Service dog by her side, Texas teen wins Miss Dallas pageant despite epilepsy, autism
Teen Alison Appleby of Sherman, Texas, was crowned Miss Dallas Teen USA 2022 recently with her loyal service dog, Brady, right by her side.
The 17-year-old teenager, who lives with autism and epilepsy, accomplished what she once considered the impossible by competing in a pageant as a disabled person — and winning.
Appleby told Fox News Digital in an interview that the Oct. 9 win came as a complete “shock” since this was her first time competing in a pageant.
“I had never done one before,” she said.
“I bought my dresses three days before the pageant, so I had no idea what I was getting into.”
The pageant newcomer said her whole goal was to be present with her service dog and “show people that you can do it with a disability.”
“I was still terrified the whole time … but having Brady by my side made it so much easier,” she said.
“He is my support through it all.”
At the crowning ceremony, both Appleby and Brady were presented with crowns, although the golden retriever wasn’t the biggest fan of his new adornment — he tried to shake off the sparkly headpiece as quickly as possible.
“When they crowned Brady, my heart sunk — my heart absolutely melted,” she said.
“He didn’t like it at first, but he got used to it pretty fast.”
Miss Dallas pageant director Jennifer Ortiz told Fox News Digital in an interview that being able to crown both Appleby and Brady was a “fantastic” experience.
“Alison really won the entire pageant in interview,” she said. “She was just absolutely amazing — the way that she spoke, she was very intelligent, very communicative with our judges.”
“She’s just a phenomenal woman all the way around.”
Ortiz, a 20-year pageant veteran, said that once officials learned that Appleby would be competing with her service dog, the pageant purchased a small crown in case Appleby won.
“And if she didn’t, then my dog would have a new Halloween costume” this year, said Ortiz, laughing.
The Dallas-based Ortiz, who took on directing the pageant for the first time this year, said her focus is to be inclusive — and shared that Appleby’s win has already “opened many doors.”
“To see someone come in that represents spreading that awareness so well — and she was just phenomenal from the start — it was very heartwarming to see her crowned,” she said.
Appleby shared that she was “just thrilled to go” since competing in pageants had been a seemingly unreachable dream for her.
“It took me a few days to understand that I won, but I’m still in shock about it,” she said. “I never expected this to happen.”
As someone with no prior pageant training, Appleby said her goal is to prove that having a disability “doesn’t mean you shouldn’t chase your dreams.”
“I’ve always dreamed of being a pageant girl, but it just never seemed like I could do it,” she said.
“The judges didn’t let my disability change how they saw me — they judged me as a person.”
For parents with special needs children who are looking to get involved in pageantry, Ortiz encouraged them to give it a try.
“I think that we all have the inner strength that we can pull from — and that can sometimes shine despite any limitations that you have.”
Appleby’s message to other young people with disabilities is to “embrace it.”
“Don’t let your setbacks make you give up on your dreams,” she said.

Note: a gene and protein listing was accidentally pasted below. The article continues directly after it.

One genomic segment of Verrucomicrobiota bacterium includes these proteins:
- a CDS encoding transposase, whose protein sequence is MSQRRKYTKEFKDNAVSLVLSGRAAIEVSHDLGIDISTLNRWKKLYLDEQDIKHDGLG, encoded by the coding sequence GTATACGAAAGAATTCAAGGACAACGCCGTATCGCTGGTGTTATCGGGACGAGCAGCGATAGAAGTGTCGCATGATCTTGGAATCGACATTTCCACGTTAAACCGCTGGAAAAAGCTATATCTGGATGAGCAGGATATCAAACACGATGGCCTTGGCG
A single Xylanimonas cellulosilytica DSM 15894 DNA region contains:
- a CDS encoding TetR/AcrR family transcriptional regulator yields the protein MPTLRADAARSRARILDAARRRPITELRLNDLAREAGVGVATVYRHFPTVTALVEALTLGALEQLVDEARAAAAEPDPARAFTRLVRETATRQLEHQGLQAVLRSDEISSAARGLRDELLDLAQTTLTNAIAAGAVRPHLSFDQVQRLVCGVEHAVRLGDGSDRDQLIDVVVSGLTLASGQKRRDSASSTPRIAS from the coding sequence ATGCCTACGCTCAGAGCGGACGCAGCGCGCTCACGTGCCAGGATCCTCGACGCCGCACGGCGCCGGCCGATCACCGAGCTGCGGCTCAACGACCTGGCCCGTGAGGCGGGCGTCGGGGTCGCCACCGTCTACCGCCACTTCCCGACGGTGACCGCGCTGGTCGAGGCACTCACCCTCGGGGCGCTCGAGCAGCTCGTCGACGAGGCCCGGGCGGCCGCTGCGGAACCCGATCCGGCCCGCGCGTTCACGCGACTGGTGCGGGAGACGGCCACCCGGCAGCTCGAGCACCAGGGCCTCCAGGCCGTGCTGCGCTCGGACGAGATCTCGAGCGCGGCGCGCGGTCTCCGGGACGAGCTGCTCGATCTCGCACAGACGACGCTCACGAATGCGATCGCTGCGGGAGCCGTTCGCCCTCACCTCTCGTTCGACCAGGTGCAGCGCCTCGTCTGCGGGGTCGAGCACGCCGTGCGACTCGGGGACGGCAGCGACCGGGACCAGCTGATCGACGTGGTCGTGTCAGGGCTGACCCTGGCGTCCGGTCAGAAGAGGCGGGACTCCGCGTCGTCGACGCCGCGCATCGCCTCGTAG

“You can do it — and you can be successful.”
She also said, “You don’t have to give up on life just because you have an illness.”
Appleby described that living with disabilities has been “rough” after she was misdiagnosed for 16 years.
At the age of 2, Appleby was diagnosed with autism, yet her epilepsy was mistaken for anxiety — and she was often accused of using drugs in school, she said.
“I have focal seizures or absent seizures, so I stare into space,” she explained.
“Sometimes I’ll be speaking, and it sounds like I’m speaking a different language, but to me, it sounds totally normal.”
“I was constantly being drug-tested, even though I have never done drugs in my life,” she said.
Appleby is homeschooled today through Bridgeway Academy, her mother, Beth, explained.
“Bridgeway Academy is one of the few programs that still uses text and workbooks and handwritten answers,” said Beth Appleby — as opposed to online learning or screen time.
Alison Appleby said her epilepsy was diagnosed in May 2021, which “finally made her life make sense.”
Appleby was put on a waitlist to receive a seizure alert dog after her diagnosis — and was united with Brady at the end of July 2021.
Eighteen-month-old Brady will be in training until he is 2 years old. He’s learning how to alert others when Appleby is experiencing a seizure or is about to endure one.
Brady will also learn to fetch medicine and snacks to boost Appleby’s blood sugar and blood pressure.
“He pretty much hasn’t left my side since I got him,” she said. “He’s my best friend, and we are inseparable.”
The Miss Dallas Teen pageant is an official recruiting system for Miss Texas USA — which means Appleby will be competing for the title of Miss Texas Teen in May 2023.
Appleby will continue to be involved in philanthropy work as a longtime volunteer and spokesperson for the Alzheimer’s Association, she said.
The pageant queen is also an archer for the Junior Olympic Archery Development Program.
She competes with a nonprofit team called Archers4Tobi, which raises money for cancer patients.
“I’ve always wanted a way to give back and give more,” she said.
“Part of the appeal with pageants was having that platform to raise awareness.”
“It’s just been part of my lifestyle since I was little, and that’s what pageants are based [on],” she added.
“It’s what you use your platform for — and personally, my platform is now going to be used for advocating for disabilities.”